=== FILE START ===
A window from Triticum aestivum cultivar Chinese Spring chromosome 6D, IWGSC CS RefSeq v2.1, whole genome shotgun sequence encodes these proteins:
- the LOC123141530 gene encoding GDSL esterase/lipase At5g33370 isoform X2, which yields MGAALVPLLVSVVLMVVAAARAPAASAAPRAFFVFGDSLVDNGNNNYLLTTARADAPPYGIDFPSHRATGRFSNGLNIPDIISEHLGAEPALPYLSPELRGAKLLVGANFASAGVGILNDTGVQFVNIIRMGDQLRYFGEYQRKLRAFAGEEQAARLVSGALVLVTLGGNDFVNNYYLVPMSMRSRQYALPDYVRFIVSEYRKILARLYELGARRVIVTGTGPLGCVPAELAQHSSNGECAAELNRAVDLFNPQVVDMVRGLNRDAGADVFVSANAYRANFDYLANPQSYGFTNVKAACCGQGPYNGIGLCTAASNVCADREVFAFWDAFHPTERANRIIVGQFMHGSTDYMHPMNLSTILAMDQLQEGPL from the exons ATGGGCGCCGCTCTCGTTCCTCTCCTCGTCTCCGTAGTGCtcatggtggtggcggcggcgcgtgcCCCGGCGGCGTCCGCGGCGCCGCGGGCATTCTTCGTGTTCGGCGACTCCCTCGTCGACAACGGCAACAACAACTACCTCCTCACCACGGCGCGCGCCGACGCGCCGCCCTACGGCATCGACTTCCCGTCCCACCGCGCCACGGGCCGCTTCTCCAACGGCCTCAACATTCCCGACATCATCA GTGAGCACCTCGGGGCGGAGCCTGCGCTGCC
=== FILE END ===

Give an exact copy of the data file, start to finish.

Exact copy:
A window from Triticum aestivum cultivar Chinese Spring chromosome 6D, IWGSC CS RefSeq v2.1, whole genome shotgun sequence encodes these proteins:
- the LOC123141530 gene encoding GDSL esterase/lipase At5g33370 isoform X2, which yields MGAALVPLLVSVVLMVVAAARAPAASAAPRAFFVFGDSLVDNGNNNYLLTTARADAPPYGIDFPSHRATGRFSNGLNIPDIISEHLGAEPALPYLSPELRGAKLLVGANFASAGVGILNDTGVQFVNIIRMGDQLRYFGEYQRKLRAFAGEEQAARLVSGALVLVTLGGNDFVNNYYLVPMSMRSRQYALPDYVRFIVSEYRKILARLYELGARRVIVTGTGPLGCVPAELAQHSSNGECAAELNRAVDLFNPQVVDMVRGLNRDAGADVFVSANAYRANFDYLANPQSYGFTNVKAACCGQGPYNGIGLCTAASNVCADREVFAFWDAFHPTERANRIIVGQFMHGSTDYMHPMNLSTILAMDQLQEGPL from the exons ATGGGCGCCGCTCTCGTTCCTCTCCTCGTCTCCGTAGTGCtcatggtggtggcggcggcgcgtgcCCCGGCGGCGTCCGCGGCGCCGCGGGCATTCTTCGTGTTCGGCGACTCCCTCGTCGACAACGGCAACAACAACTACCTCCTCACCACGGCGCGCGCCGACGCGCCGCCCTACGGCATCGACTTCCCGTCCCACCGCGCCACGGGCCGCTTCTCCAACGGCCTCAACATTCCCGACATCATCA GTGAGCACCTCGGGGCGGAGCCTGCGCTGCC